Magaluf is the part of Mallorca to make for if you’re looking to party. Fronted by a shimmering white-sand beach, this town has been a major 18-30s nightlife mecca for decades. The Strip is where much of the action happens, between cheap-and-cheerful shot bars and pumping dance floors that don’t stop until sunup. During the day, banana boat rides and booze cruises are the norm. Things tend to shut up completely for the low season (November to March), and the biggest crowds descend during the high summer (July and August).
The Serra de Tramuntana are a UNESCO World Heritage Site of a mountain range. They form the wild and rugged backbone of Mallorca, running from the island’s south-west tip to its northern pinnacle. Within, you’ll find sweeping peaks of scrub and craggy rocks, all woven with dramatic hiking trails. There are also hidden villages like artsy Deià and Valldemossa, where Chopin once whiled away a summer. Airbnb has villas and cottages beset by the region’s wildflower meadows and citrus orchards, but also plenty of flats in and around Sóller, a famous town that’s set deep between the ridges.
Cala Millor might just be the most popular resort town on the whole island of Mallorca. A favourite with returning retirees and families from all across northern Europe, it has every aspect of tourist infrastructure you could hope for – a palm-dotted esplanade, oodles of cafés and pizza joints by the sea, and one of the largest selections of B&Bs and hotels going. The focal point of the action really is the beach. From May to September, it’s a swathe of sunbeds and umbrellas, which roll down to meet waters of pure blue.
You’ll be able to fling open the doors and gaze across the shimmering waters and sandbanks of the gorgeous Bay of Alcudia if you book this condominium flat in north Mallorca. It’s got two simple but comfy bedrooms (one double, one twin), along with a beautiful communal space with a kitchen-diner and L-shaped lounge that spills onto salt-sprayed terraces just above the coast.
Huddled on the edge of lovely Campanet, this sumptuous townhouse artfully fuses the old and the new Mallorca. There are rough-stone walls protecting a come-splash-in-me pool. There are gnarled orange trees overhanging chic al fresco dining spaces. In addition to all that, you get glorious views of the rising summits of the Serra de Tramuntana mountains in the distance.
Just a few clicks away from the beach-fringed resort town of Cala Millor and other gorgeous coves on the Mallorca east coast, this villa offers an enclave of peace for you and the family. Four bedrooms, a large lounge with flat-screen TV, and a fitted kitchen ensure you’ll be comfy inside. But it’s the outside that really draws the eye, flaunting lush grass, swinging hammocks, and a generously sized private pool.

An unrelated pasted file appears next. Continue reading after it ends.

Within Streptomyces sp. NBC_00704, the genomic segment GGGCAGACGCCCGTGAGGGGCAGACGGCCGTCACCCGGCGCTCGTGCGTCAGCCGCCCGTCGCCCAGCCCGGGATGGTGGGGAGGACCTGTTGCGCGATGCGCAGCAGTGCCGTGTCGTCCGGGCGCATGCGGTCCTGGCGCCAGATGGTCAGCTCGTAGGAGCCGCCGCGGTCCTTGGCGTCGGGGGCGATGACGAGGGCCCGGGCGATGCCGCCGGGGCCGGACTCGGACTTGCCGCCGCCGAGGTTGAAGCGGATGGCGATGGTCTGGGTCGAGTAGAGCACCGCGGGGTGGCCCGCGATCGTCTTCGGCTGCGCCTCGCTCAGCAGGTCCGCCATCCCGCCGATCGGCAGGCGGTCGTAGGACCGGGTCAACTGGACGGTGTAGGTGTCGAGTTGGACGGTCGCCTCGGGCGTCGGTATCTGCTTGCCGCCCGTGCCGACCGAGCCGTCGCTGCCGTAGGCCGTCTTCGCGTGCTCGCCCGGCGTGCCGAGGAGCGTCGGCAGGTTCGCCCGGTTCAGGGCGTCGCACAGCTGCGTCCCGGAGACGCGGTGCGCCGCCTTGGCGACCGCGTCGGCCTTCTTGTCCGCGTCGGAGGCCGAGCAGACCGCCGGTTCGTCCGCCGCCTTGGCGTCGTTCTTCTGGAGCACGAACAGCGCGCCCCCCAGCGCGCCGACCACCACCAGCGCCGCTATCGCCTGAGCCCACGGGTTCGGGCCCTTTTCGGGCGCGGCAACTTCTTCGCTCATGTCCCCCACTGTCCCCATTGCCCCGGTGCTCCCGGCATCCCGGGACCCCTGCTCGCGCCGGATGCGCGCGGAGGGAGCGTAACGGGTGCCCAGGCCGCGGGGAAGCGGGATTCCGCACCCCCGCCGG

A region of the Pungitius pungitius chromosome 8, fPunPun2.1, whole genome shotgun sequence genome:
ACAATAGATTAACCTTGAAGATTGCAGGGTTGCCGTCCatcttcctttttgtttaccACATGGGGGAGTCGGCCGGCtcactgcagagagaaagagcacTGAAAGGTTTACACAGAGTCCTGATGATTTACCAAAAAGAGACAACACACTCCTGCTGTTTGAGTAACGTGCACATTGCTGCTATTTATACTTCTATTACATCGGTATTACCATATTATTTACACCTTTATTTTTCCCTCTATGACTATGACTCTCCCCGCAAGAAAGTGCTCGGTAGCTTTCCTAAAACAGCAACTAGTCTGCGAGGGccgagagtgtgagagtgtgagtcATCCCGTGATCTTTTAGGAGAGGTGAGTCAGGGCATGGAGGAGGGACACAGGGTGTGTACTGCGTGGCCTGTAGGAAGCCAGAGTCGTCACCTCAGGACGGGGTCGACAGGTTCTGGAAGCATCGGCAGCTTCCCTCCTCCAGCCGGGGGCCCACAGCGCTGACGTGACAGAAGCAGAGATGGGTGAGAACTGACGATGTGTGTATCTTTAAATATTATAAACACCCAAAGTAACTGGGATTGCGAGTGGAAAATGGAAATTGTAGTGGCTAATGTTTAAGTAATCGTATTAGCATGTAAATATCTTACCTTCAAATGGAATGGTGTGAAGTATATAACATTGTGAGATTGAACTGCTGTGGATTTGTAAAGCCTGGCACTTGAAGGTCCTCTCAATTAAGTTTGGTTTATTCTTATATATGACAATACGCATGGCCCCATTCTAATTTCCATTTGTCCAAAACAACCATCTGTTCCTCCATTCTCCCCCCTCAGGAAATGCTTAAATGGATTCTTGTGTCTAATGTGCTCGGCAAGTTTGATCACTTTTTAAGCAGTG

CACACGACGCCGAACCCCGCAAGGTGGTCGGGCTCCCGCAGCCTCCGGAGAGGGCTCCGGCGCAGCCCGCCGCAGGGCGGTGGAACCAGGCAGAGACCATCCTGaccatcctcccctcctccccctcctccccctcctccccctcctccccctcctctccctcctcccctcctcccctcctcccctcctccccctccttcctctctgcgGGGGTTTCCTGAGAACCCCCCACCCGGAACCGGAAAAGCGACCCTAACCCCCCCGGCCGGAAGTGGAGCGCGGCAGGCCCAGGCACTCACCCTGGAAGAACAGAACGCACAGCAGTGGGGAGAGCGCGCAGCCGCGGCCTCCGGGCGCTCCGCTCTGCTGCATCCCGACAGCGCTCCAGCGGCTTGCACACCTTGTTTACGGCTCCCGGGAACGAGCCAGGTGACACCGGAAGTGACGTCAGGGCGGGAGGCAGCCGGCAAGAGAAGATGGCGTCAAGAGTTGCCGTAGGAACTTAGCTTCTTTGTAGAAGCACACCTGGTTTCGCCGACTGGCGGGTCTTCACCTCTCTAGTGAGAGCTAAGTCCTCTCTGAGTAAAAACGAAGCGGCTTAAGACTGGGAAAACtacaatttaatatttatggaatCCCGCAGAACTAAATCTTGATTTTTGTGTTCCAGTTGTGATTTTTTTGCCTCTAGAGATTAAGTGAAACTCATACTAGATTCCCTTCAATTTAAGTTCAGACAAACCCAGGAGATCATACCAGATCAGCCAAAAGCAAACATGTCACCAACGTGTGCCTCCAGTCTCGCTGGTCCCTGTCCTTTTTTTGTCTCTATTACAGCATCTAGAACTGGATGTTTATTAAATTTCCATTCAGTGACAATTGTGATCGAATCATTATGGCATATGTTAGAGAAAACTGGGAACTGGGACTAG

Luxurious Country House Located in a Magnificent Estate with Fantastic Views
There are two whole wings and a fully gated estate to this massive house in the rolling countryside of eastern Mallorca. Despite it being within striking distance of the coves of Cala d’Or and the shimmering beaches of Cala Millor, you might not want to even leave. Why? Well, there’s a huge private pool, loads of balconies and sunning terraces, and bathrooms with hydromassage showers. Nice. The property is capable of sleeping up to 16 across eight bedrooms.
The sheer opulence of Villa Jade has been enough to garner it a coveted Airbnb Luxe rating, which are usually reserved for the classiest properties of all. So, expect trimmed hedgerows encircling a gorgeous outdoor pool, modern interiors packed with thought-provoking designer furniture, and a house with sleek architectural finishes.
You could well find that an Airbnb in Mallorca will set you back less than a hotel. Nightly rates aside, you can save oodles of euros on these sorts of stays by picking somewhere that’s large enough to host your whole travel crew and then share the total cost between you. It’s also common for Airbnb properties to have self-catering facilities, reducing what you’ll spend in the tapas tavernas. Finally, long-term travelers can benefit from generous discounts when they use the sharing platform – as much as 25-50% off is normal for those planning to visit Mallorca for a week or more!
Perhaps the main downside of an Airbnb is the lack of services. Hotels are personalised and hands-on experiences, with frills like lobby lounges, daily room cleaning, room service, and dedicated concierges. For things like that, you could book somewhere like the Elba Sunset Mallorca Thalasso Spa. It’s a contemporary establishment with bright and comfy rooms, not to mention a dedicated health facility and a location just around the headland from party-mad Magaluf.
Get your fix of Balearic sun, Andalusian tapas, and Spanish adventure this year by picking the beautiful island of Mallorca for that vacation. Everything from glowing beaches to soaring mountains to deluxe Airbnb villas awaits…